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Prog Food Nutr Sci. 1992;16(2):181-97.

Host-microflora correlations in infant nutrition.

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  • 1Department of Medicine, Children's Hospital, University of Rostock/Germany.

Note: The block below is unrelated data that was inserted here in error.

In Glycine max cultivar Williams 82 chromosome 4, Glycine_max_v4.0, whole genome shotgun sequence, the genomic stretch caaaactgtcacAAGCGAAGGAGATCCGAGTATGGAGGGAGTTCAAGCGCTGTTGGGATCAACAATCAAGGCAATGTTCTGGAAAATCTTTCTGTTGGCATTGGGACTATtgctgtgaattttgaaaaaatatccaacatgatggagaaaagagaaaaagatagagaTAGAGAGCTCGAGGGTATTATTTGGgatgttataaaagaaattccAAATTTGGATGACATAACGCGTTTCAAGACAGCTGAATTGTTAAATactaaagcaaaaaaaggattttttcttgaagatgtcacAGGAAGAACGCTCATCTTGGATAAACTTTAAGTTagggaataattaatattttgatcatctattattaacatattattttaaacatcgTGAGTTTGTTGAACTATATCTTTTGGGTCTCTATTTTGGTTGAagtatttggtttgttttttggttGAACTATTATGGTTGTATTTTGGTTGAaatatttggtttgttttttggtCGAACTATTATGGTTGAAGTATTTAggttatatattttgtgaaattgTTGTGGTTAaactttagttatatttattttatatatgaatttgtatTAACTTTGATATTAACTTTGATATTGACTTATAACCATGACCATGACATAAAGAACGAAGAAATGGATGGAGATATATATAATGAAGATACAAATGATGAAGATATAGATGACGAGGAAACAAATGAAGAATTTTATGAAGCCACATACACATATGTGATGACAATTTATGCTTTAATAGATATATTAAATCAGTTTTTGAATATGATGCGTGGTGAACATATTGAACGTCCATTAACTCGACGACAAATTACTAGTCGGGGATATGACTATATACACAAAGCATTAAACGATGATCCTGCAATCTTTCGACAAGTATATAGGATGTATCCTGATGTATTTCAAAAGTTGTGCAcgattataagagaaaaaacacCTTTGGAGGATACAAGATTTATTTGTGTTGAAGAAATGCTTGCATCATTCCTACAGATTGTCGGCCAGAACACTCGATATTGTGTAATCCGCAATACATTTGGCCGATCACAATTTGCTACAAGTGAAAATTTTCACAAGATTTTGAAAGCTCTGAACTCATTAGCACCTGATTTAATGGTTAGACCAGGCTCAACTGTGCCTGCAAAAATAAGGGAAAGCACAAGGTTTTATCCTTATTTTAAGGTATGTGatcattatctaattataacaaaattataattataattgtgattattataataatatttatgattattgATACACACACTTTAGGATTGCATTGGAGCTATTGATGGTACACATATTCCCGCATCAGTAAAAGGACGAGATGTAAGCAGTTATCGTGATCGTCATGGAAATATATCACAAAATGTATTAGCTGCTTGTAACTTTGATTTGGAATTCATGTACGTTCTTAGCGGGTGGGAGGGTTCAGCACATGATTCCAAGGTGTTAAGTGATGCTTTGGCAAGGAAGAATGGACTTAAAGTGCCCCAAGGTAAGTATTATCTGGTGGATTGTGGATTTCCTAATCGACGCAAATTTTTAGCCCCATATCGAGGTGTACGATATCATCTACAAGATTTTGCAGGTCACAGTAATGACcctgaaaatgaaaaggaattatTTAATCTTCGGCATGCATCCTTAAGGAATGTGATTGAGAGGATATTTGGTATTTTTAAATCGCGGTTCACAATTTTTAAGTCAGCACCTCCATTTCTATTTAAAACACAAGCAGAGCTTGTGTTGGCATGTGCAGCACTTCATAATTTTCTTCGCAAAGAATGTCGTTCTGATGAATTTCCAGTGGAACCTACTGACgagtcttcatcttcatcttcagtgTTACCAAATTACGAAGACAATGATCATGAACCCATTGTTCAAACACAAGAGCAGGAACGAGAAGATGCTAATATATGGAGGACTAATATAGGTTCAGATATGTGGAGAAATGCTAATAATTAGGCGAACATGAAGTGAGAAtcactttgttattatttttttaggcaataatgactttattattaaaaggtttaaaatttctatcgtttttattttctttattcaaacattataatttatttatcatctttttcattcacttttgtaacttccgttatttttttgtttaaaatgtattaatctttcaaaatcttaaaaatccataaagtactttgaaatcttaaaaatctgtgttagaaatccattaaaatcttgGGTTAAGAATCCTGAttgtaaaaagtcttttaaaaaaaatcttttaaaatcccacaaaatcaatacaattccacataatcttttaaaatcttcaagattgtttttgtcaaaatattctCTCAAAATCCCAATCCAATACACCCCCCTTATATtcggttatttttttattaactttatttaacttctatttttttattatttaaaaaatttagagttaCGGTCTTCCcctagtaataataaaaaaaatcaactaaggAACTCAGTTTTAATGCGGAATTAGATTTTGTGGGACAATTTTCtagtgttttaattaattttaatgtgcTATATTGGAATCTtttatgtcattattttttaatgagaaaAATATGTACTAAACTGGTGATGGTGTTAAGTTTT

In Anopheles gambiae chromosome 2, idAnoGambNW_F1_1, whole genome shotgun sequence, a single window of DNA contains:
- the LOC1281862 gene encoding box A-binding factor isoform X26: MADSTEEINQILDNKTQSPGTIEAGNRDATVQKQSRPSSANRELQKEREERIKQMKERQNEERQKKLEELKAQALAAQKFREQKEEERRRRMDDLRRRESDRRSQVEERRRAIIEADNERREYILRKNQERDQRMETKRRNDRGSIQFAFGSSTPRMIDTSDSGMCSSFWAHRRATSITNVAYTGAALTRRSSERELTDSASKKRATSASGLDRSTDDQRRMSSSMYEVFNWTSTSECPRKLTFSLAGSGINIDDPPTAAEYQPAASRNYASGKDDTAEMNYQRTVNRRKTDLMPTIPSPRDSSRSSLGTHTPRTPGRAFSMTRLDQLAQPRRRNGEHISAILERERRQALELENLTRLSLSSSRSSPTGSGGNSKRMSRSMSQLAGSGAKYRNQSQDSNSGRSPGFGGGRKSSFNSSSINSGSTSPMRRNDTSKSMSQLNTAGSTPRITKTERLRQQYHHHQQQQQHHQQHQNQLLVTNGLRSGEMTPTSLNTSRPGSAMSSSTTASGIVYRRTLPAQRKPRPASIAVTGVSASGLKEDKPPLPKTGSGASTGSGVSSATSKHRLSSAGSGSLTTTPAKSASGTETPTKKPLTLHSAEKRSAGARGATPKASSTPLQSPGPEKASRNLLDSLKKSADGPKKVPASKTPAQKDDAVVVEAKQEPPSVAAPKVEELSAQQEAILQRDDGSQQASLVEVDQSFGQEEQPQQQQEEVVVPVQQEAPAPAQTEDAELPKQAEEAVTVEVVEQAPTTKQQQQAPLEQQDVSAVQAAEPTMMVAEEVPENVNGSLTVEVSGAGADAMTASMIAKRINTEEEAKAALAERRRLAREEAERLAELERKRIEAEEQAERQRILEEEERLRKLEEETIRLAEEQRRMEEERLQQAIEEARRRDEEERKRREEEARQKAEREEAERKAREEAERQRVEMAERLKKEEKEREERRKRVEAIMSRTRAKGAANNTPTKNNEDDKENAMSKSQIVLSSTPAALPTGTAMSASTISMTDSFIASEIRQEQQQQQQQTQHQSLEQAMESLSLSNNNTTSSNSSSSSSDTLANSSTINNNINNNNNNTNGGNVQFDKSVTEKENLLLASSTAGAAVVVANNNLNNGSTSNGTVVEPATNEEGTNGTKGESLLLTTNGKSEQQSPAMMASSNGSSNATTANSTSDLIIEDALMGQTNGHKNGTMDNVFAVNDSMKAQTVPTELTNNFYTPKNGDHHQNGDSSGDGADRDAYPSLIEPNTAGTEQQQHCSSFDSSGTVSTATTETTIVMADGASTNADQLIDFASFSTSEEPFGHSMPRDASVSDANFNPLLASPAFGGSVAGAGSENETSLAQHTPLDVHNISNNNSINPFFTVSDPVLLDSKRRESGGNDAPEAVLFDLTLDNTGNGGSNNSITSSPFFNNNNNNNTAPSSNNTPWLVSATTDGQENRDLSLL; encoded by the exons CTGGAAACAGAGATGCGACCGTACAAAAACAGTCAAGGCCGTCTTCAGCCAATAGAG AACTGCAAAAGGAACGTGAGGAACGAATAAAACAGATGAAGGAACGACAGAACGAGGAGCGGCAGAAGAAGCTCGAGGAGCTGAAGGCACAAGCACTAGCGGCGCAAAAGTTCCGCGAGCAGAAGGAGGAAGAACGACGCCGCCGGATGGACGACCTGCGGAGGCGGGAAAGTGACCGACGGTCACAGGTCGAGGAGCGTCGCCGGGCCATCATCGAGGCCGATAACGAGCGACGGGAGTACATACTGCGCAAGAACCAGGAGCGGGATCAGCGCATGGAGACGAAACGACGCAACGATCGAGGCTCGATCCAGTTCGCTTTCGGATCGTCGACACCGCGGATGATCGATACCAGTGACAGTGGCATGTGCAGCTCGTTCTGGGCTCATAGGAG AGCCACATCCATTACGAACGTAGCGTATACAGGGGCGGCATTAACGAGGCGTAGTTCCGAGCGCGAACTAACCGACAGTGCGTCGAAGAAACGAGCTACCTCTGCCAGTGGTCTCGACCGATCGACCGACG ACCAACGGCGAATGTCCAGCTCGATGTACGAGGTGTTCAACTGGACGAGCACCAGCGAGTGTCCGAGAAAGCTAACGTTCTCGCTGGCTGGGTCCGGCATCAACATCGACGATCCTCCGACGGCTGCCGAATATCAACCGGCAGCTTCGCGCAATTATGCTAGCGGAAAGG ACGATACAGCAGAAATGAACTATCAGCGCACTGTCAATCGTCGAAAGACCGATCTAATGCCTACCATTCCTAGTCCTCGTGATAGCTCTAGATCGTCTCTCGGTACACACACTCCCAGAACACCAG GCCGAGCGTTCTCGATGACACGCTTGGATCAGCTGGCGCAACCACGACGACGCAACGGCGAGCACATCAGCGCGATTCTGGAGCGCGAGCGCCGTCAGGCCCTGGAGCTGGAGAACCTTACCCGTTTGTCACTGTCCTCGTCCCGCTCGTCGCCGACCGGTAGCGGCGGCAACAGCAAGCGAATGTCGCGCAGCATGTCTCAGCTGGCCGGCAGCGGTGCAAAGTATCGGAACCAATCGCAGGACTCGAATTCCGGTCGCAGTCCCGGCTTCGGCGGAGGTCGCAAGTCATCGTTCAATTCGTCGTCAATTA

The intestinal microflora represents an enormous cell mass and has a high metabolic capacity. The symbiotic efficacy of these microbes in humans is still a matter of discussion. Of particular interest, from a biogenetic point of view, are potential symbiotic relations between the bifidobacterial microflora and the breast-fed infant. Our group has conducted studies related to this topic; they were aimed at determining the dimension of microbial assimilation by the host. Our studies with 15N-labeled bifidobacteria have shown that the bifidobacterial microflora is capable of upgrading nonessential nitrogen such as urea nitrogen for the synthesis of microbial protein. Oral single pulse labelings with 15N-labeled bifidobacteria were absorbed to approximately 90% and retained in the infant's protein pool to approximately 70%. These findings demonstrate the high intensity of the substrate flow from the microflora to the host. This might become important under conditions of marginal food protein intake or during periods of accelerated growth.

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